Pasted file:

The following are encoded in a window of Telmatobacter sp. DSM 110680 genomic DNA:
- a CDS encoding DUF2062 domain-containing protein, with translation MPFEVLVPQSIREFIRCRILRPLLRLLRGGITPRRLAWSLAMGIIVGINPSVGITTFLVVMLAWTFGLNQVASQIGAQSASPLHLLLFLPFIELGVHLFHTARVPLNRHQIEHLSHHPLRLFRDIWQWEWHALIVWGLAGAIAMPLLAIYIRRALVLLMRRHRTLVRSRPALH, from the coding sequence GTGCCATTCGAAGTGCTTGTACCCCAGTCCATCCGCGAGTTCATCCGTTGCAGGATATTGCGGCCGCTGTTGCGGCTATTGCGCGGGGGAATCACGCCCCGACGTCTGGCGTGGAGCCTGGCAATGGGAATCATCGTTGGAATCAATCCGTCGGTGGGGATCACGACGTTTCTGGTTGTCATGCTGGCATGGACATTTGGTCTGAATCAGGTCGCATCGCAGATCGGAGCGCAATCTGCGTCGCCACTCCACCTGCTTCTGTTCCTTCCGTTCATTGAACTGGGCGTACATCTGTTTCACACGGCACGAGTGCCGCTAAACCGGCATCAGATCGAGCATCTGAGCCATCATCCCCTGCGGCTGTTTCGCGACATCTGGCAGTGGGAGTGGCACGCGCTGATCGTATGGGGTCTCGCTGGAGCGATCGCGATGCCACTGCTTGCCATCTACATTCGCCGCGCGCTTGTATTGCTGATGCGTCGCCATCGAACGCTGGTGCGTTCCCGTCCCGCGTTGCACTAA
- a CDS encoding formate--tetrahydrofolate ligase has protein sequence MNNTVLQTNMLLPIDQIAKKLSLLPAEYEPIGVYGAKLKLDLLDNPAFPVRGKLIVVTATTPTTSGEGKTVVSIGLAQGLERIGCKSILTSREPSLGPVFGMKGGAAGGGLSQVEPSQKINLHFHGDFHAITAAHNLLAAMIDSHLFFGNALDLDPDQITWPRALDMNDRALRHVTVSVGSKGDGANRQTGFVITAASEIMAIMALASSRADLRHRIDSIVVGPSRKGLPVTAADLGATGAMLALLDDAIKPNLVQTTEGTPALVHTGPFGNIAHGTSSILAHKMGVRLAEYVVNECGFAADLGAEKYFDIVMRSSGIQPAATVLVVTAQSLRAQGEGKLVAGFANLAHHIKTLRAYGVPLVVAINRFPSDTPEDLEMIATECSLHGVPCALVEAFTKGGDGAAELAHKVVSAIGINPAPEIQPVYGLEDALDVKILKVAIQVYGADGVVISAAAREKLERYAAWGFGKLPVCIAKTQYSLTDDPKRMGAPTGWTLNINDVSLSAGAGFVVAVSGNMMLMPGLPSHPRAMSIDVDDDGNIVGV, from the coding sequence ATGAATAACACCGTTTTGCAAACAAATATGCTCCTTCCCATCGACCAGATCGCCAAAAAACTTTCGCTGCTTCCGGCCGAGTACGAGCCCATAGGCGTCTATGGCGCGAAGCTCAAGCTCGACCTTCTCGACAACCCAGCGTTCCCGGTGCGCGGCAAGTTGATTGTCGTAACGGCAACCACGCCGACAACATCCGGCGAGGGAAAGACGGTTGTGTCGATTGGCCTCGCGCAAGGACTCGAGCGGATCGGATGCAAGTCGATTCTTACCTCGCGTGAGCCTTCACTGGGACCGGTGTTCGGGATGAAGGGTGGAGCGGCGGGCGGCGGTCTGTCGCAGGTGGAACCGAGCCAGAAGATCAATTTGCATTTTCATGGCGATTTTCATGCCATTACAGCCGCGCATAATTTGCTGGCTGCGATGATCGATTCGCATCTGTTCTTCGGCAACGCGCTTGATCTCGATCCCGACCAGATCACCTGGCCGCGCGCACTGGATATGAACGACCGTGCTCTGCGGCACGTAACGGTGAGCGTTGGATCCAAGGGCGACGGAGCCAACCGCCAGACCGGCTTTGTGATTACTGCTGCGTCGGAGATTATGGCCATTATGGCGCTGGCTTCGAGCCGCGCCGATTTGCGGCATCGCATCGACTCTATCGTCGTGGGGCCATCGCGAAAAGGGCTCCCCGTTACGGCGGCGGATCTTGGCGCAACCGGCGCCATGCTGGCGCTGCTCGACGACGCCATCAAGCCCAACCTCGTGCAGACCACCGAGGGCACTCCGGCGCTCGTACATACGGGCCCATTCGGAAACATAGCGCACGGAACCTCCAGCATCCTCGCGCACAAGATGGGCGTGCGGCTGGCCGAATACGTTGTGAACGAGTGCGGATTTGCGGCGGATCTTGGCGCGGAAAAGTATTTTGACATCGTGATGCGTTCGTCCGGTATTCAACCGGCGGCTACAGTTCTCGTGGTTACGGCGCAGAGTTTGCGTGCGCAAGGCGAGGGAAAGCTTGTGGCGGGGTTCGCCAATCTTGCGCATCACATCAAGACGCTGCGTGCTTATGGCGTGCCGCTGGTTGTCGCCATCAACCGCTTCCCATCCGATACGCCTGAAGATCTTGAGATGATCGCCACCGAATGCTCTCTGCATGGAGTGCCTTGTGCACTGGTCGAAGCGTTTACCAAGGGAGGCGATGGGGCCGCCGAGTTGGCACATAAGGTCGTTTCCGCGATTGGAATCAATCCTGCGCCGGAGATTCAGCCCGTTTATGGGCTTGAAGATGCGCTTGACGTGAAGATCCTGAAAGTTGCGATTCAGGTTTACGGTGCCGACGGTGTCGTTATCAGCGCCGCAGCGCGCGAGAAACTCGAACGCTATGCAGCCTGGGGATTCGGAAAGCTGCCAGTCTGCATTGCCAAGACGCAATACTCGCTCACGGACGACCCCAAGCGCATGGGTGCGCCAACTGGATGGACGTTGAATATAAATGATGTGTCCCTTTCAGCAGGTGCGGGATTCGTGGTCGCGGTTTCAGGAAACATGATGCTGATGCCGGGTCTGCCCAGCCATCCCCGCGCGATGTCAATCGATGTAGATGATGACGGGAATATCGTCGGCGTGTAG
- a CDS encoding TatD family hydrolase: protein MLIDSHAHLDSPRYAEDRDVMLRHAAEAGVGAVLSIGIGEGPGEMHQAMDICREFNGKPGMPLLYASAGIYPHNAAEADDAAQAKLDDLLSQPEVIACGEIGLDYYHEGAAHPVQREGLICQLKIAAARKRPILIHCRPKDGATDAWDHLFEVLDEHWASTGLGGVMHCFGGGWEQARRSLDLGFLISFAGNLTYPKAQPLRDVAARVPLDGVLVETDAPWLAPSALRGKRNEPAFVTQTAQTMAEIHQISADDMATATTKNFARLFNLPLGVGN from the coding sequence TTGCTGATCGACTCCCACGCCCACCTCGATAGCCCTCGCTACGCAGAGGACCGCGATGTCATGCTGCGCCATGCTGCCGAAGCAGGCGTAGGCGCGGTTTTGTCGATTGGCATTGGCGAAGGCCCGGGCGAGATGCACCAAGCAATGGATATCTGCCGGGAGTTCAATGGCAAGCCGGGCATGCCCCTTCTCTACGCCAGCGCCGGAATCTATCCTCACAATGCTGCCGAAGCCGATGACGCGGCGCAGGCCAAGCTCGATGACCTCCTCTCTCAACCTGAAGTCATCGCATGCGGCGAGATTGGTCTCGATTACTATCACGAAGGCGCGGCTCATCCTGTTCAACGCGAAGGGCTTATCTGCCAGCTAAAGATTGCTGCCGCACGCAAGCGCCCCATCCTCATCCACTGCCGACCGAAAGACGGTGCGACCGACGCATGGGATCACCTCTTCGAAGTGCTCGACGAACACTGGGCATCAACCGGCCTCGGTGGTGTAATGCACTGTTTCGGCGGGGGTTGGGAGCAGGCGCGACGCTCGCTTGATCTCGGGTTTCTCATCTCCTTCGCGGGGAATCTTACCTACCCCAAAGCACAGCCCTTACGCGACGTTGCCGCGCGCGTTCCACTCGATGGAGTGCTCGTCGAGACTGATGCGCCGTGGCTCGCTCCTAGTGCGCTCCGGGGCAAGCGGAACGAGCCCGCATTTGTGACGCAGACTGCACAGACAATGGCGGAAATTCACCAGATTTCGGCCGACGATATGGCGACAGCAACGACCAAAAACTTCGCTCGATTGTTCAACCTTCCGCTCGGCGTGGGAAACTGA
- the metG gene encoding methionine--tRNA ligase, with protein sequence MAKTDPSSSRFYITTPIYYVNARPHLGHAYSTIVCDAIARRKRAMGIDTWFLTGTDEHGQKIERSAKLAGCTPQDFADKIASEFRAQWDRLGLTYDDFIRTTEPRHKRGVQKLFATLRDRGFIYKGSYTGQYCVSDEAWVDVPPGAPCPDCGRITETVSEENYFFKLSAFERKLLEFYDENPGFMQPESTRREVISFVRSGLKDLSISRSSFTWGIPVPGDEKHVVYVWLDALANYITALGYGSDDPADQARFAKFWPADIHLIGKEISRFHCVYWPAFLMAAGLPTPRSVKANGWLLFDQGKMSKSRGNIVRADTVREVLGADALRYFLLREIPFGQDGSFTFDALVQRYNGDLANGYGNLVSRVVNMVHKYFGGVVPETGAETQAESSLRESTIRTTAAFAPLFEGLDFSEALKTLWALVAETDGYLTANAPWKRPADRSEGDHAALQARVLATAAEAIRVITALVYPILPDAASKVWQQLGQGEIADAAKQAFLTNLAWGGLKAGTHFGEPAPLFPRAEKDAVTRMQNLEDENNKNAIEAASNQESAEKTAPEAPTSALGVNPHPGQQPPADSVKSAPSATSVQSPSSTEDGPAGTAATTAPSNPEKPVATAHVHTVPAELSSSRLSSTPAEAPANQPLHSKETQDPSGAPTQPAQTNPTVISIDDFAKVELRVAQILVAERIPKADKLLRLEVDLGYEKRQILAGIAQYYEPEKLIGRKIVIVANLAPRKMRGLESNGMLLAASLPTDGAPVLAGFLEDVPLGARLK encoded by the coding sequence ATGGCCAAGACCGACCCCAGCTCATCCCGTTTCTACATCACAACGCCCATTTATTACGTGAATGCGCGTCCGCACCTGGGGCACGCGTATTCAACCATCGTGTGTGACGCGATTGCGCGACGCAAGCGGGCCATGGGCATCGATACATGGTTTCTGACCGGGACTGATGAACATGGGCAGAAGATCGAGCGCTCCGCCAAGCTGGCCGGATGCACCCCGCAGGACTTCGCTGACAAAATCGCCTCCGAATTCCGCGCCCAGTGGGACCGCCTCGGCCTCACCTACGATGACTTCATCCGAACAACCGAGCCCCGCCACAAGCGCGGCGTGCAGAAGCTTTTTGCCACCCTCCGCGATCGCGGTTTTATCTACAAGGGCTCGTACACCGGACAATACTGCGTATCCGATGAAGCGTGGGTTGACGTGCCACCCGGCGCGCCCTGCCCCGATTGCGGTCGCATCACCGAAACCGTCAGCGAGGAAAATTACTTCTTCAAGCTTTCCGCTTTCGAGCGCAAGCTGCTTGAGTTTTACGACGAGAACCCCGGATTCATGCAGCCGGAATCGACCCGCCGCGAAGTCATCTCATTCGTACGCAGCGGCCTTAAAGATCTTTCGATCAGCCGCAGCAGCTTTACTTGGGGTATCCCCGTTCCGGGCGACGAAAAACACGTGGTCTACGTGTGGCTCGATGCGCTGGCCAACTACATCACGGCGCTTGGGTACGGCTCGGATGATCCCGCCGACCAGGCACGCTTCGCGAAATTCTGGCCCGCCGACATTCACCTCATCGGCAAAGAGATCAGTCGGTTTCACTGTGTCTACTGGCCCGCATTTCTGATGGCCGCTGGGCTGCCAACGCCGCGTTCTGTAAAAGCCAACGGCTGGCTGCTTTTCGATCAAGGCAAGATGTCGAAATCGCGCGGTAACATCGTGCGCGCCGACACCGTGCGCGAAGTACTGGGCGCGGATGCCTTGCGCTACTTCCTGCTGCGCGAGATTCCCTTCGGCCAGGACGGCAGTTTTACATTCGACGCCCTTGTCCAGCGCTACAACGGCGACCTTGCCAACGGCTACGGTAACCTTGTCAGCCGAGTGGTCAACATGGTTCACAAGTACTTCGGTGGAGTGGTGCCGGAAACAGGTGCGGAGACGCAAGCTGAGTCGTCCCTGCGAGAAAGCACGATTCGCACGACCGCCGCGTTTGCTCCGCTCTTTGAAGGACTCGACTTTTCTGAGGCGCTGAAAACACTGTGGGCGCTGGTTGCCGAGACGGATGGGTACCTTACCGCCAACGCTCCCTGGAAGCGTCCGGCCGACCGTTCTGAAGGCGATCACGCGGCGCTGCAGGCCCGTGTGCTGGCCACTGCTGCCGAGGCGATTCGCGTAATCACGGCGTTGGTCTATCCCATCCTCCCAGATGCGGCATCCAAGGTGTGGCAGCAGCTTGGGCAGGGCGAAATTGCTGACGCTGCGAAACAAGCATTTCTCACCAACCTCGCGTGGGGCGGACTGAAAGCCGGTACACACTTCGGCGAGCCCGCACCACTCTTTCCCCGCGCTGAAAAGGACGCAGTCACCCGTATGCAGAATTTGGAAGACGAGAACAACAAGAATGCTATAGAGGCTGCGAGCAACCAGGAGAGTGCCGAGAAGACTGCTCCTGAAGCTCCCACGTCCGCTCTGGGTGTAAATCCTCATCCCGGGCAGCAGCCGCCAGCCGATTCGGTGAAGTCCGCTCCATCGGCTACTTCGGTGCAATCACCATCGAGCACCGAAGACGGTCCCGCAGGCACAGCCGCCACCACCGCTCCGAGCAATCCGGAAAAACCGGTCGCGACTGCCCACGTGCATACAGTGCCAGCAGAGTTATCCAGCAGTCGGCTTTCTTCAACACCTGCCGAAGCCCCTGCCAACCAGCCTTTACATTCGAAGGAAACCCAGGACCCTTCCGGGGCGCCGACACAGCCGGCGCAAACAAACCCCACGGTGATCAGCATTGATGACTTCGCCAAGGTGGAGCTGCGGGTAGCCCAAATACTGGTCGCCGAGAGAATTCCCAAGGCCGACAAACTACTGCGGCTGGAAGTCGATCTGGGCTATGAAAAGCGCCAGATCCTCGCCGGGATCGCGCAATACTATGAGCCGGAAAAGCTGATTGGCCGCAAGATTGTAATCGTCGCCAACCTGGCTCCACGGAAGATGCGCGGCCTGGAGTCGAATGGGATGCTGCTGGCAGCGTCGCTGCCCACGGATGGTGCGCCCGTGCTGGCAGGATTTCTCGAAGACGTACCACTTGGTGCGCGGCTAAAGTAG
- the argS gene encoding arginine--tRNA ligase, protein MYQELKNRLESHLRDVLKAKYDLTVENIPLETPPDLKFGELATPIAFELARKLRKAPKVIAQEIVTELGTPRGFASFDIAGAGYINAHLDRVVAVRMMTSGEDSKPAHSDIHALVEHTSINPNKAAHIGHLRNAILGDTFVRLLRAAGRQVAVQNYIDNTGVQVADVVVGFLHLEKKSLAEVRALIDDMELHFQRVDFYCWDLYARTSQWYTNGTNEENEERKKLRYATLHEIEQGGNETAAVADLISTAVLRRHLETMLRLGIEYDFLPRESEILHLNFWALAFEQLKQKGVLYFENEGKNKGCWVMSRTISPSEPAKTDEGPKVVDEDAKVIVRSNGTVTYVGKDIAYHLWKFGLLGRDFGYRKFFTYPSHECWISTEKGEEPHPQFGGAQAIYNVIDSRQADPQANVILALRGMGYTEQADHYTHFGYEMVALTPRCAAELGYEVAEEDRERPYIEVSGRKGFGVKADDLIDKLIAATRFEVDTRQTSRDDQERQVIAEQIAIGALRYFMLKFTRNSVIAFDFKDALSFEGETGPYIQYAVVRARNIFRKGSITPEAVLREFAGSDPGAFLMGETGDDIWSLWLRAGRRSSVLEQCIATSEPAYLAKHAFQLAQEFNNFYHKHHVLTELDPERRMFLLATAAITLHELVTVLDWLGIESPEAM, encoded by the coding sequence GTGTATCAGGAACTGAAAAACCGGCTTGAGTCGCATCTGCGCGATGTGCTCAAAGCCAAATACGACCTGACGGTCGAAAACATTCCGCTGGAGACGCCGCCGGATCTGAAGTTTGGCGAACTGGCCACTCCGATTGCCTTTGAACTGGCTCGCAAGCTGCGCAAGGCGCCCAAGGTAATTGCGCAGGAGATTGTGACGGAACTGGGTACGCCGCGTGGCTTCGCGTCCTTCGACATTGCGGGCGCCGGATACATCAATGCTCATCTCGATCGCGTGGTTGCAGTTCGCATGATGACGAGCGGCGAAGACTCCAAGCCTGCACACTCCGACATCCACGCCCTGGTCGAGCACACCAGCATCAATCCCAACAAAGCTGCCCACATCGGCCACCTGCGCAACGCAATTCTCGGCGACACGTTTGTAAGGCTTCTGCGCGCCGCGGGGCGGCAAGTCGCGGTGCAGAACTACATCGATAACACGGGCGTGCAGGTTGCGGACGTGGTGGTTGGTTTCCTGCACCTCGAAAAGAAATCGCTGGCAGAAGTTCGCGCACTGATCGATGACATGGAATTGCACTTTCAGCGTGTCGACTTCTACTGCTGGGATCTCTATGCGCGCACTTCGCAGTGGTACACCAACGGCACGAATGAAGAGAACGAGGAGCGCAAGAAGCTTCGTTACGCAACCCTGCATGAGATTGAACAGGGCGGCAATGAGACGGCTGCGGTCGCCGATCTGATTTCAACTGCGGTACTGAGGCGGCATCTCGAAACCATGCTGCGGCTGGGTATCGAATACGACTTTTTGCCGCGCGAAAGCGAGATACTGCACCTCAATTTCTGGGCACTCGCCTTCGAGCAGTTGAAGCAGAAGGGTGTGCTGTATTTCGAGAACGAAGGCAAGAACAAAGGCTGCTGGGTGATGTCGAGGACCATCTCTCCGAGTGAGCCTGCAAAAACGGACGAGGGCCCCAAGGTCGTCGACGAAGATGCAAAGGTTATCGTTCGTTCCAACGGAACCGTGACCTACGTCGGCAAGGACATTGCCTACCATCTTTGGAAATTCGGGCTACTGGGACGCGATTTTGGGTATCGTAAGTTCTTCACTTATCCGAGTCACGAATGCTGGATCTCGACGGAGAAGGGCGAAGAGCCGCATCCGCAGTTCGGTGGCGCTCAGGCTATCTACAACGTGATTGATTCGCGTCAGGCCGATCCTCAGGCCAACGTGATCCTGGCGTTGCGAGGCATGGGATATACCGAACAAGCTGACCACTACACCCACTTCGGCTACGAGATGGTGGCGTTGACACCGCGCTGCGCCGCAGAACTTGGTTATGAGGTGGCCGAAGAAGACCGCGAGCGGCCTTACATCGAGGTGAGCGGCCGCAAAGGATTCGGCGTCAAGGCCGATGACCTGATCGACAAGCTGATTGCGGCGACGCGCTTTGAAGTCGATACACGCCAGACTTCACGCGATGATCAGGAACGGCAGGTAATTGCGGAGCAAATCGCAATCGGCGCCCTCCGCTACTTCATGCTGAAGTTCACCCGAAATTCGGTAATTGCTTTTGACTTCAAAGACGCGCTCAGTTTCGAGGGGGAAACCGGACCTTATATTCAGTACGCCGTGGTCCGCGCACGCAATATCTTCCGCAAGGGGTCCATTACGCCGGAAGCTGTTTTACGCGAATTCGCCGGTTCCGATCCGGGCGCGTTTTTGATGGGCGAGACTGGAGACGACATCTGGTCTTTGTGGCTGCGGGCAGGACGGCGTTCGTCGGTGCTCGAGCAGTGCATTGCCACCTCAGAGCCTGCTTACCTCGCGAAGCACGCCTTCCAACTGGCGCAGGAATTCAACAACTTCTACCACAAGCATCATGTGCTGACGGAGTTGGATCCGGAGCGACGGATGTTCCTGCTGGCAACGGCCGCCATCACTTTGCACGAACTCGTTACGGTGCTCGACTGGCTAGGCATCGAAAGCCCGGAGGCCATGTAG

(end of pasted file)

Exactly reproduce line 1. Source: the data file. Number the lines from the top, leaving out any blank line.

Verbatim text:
The following are encoded in a window of Telmatobacter sp. DSM 110680 genomic DNA: